Last note: this healthy ramen might be seen as a bit of a sodium bomb, due to the salt from the liquid aminos and fish sauce. Thanks to the comprehensive, low-sodium, vegan, paleo, and non-GMO jars of magic courtesy of the good folks over at Oh My Spice!, I was able to cut the salt down in other areas of the healthy ramen recipe without having to skimp on any of the flavor! Please feel free to tweak this recipe where you see fit to suit your personal needs. One batch of this stuff gets me through an entire work week and then some. Cheers!
WHAT YOU’LL NEED
• More than a few dashes of Oh My Spice! Everything & Maui Onion flavors
• 1 Tbsp, Organic Extra Virgin Unrefined Coconut Oil
• 0.50 cup(s), Raw Organic Unfiltered Apple Cider Vinegar
• 2 scoop(s), MCT Oil powder (or 2tbsp of liquid MCT oil)
• 1.50 oz (180ml), Dry Rice Wine
• 3 sheets roasted Seaweed
• 2 Tbsp, Red Boat Fish Sauce
• 1 tbsp, Kosher Roasted Sesame Oil – 100% Pure
• 4 packs (7 oz ea.) shirataki noodles
• 32 oz, Raw chicken wings
• 48 oz, Pork spareribs, separable lean and fat, raw
• 8 ounce, Scallions
• 1 cup, Garlic, raw
• 0.50 cup(s), Ginger
• 2 tsp, ground white pepper
• 1 tbsp, ground black pepper
• 2 tsp(s), chili powder
• 1 lime
• 1 cup, sesame seeds, roasted
• 2 tbsp(s), Liquid Aminos
• Soft Boiled Egg for garnish (optional)
• 1 head, cilantro (optional)
• 2 carrots, peeled & julienned (optional)
• 1 pack, shiitake mushrooms (optional)
WHAT YOU’LL DO
First, fill up a big pot with water—a pot big enough for you to be able to dump 6lbs of meat in and boil for a few hours. Now that you’ve got your pot, throw the wings and spareribs in there. Clean off whatever fat you’d like to first, but I prefer to just go all in. All right, now set your timer for four hours and walk away. Go clean your house or something. *Note: if you have the time, make this bone broth the night before and let it sit in your fridge overnight. If you wake up to find basically a layer of gelatin congealing over the top of your broth, you done good, kid. The more time the broth sits, the better, but I understand that we all have lives here.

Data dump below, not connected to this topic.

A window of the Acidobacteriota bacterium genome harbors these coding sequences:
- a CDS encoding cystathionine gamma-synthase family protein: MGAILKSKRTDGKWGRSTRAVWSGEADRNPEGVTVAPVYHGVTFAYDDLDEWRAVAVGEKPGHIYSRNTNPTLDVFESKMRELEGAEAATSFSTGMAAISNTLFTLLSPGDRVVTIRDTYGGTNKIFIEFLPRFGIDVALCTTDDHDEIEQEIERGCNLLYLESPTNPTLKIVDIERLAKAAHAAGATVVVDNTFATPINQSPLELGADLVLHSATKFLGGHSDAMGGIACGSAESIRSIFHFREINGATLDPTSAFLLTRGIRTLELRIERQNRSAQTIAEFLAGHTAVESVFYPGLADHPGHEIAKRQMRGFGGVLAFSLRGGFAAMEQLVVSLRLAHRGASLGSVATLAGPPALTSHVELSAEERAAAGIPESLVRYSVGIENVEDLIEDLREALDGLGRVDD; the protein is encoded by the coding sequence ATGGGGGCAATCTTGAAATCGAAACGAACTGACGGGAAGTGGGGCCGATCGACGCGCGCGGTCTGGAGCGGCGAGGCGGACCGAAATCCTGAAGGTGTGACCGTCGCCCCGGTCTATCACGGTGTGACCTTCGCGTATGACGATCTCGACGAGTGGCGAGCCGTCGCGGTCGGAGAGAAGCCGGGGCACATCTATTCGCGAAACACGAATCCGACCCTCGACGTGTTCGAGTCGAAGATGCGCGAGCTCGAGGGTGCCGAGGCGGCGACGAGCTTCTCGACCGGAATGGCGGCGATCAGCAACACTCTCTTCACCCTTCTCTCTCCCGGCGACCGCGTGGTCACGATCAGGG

After the four hours, your meat should have all fallen off of the bones. Separate the sparerib meat from everything else and put it to the side. Chuck the chicken, bones, and fat into the garbage can (or repurpose as you see fit). You should have an almost dirt-colored broth now—that’s your base. I like to throw in two sheets of seaweed and the fish sauce here and let that boil for about five minutes to make what I consider a crackpot American dashi. After that minute, go ahead and add in the liquid aminos, vinegar, Oh My Spice!, MCT Oil, sesame oil, garlic, ginger, pepper, scallions, and sesame seeds. Let that all party on medium-high heat for about another hour.
Towards the end of that hour, grab a cast iron skillet and throw the coconut oil and spareribs in there. Add some extra Oh My Spice and sesame seeds for good measure and get the tips of the spareribs nice and crispy. Again, cook to your liking but I prefer to really fry these suckers. From there, dump all of the contents from the cast iron skillet (oil and burnt bits included) into your broth and let that simmer for another 35 minutes or so.
After all of these flavors have simmered and swirled, rip open the four packs of noodles, drain, and rinse. Add the noodles to the broth and stir. This is where I rip up my last sheet of seaweed and throw it in there, along with the juice of 1 lime, and, if it doesn’t taste like soap to you, a whole head of cilantro. Adding in these bright flavors at the end will help cut through the rich savoriness of the broth for a more balanced dish. Let the broth simmer about another 10 minutes.Soft boil an egg while you’re waiting if you’d like, halve it, and set it aside.
Now, grab a bowl and enjoy. Set the rest aside and you’ve got a good, warm, filling lunch for the entire work week. There’s also a lot more you can throw in there: mushrooms (I like using meaty shiitake mushrooms), carrots, more scallions—do what you see fit and find delicious. This healthy ramen recipe is a guideline, not a declaration. That’s how you should approach all things health and wellness, honestly: just do what works for you. Enjoy, Muscle Foodies!